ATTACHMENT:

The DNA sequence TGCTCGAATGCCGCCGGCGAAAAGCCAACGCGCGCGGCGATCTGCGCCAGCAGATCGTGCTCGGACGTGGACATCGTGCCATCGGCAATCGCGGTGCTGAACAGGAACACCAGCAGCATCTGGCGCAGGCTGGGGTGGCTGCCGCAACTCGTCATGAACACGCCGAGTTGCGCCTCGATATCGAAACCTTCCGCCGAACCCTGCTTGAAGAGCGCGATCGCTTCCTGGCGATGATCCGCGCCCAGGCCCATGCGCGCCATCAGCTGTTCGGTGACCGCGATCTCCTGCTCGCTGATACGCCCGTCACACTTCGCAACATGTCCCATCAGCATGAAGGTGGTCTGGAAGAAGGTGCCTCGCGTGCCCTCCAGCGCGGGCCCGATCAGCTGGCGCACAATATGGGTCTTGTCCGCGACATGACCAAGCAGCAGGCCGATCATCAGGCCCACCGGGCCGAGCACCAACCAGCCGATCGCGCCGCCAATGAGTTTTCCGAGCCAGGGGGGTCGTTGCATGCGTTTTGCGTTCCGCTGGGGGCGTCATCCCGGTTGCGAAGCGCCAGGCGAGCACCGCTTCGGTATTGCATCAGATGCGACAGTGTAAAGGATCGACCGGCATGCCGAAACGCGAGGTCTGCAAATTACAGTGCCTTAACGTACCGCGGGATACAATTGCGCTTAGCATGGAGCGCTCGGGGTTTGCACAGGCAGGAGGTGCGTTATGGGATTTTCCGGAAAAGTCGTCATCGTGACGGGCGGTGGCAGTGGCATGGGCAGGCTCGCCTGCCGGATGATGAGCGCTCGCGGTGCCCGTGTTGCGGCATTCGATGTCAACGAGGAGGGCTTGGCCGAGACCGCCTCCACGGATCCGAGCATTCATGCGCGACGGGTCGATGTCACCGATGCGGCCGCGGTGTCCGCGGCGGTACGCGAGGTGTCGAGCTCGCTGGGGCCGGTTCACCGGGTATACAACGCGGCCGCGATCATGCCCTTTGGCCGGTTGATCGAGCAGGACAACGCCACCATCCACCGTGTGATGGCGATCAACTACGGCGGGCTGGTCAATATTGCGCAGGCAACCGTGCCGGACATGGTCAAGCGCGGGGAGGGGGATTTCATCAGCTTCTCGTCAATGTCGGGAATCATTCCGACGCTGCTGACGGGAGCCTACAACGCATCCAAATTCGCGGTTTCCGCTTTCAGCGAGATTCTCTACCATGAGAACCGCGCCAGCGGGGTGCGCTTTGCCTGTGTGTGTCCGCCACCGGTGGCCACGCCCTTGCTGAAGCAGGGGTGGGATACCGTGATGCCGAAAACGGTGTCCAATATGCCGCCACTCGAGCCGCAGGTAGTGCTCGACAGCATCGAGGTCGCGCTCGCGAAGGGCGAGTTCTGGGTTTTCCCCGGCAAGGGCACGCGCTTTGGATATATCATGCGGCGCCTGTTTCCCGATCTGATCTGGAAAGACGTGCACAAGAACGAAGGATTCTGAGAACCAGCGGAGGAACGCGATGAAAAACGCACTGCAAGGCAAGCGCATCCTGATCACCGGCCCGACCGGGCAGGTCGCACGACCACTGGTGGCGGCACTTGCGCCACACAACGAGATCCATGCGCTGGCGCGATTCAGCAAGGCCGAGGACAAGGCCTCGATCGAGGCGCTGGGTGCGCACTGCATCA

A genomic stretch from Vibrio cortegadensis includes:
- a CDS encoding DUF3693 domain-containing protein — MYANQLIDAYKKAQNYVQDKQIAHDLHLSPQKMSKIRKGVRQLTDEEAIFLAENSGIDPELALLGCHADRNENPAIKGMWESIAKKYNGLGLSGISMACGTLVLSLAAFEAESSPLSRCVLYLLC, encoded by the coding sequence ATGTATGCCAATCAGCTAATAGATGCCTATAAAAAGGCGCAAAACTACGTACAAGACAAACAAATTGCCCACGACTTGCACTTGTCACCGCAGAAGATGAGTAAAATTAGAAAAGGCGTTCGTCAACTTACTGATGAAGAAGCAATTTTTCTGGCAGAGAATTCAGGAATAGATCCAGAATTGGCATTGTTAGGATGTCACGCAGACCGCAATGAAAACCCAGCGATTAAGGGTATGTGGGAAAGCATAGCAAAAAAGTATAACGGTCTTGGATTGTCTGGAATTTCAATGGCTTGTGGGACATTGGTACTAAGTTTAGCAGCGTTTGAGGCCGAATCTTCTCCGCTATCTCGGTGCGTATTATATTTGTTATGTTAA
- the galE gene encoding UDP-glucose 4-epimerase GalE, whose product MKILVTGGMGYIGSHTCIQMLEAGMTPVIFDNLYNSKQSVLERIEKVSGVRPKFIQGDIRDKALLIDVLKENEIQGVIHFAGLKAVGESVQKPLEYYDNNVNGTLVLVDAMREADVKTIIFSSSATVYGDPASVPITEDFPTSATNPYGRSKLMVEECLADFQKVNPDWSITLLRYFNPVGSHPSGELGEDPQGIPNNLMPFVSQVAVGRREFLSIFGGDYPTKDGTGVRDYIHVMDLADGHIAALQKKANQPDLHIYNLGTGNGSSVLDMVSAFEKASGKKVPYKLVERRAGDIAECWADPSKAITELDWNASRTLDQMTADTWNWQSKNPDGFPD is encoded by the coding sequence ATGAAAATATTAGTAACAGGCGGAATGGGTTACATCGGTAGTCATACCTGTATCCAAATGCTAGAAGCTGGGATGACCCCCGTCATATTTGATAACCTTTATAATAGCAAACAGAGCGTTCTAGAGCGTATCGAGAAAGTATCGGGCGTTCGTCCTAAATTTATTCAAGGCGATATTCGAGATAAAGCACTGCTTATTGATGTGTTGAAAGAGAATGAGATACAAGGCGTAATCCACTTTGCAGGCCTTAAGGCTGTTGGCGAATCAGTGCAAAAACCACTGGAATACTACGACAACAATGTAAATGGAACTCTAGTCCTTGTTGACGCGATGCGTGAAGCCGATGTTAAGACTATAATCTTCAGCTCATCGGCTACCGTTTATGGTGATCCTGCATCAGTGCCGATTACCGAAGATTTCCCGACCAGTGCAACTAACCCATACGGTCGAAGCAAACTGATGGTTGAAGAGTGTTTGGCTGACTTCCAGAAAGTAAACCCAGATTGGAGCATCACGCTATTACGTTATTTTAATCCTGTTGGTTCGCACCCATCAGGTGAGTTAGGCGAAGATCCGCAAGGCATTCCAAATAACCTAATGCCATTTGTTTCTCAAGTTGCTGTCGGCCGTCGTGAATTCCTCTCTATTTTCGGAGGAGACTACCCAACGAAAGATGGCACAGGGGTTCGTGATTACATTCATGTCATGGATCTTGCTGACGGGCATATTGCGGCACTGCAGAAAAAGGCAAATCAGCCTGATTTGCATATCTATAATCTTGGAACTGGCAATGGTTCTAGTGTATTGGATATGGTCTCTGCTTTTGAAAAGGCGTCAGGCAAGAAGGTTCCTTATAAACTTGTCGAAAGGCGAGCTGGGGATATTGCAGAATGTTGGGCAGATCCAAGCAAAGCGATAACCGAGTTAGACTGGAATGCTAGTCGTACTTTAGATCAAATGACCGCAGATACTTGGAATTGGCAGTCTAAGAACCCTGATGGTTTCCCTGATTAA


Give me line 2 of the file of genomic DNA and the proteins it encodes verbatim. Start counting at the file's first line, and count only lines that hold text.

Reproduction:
A genomic stretch from Vibrio cortegadensis includes: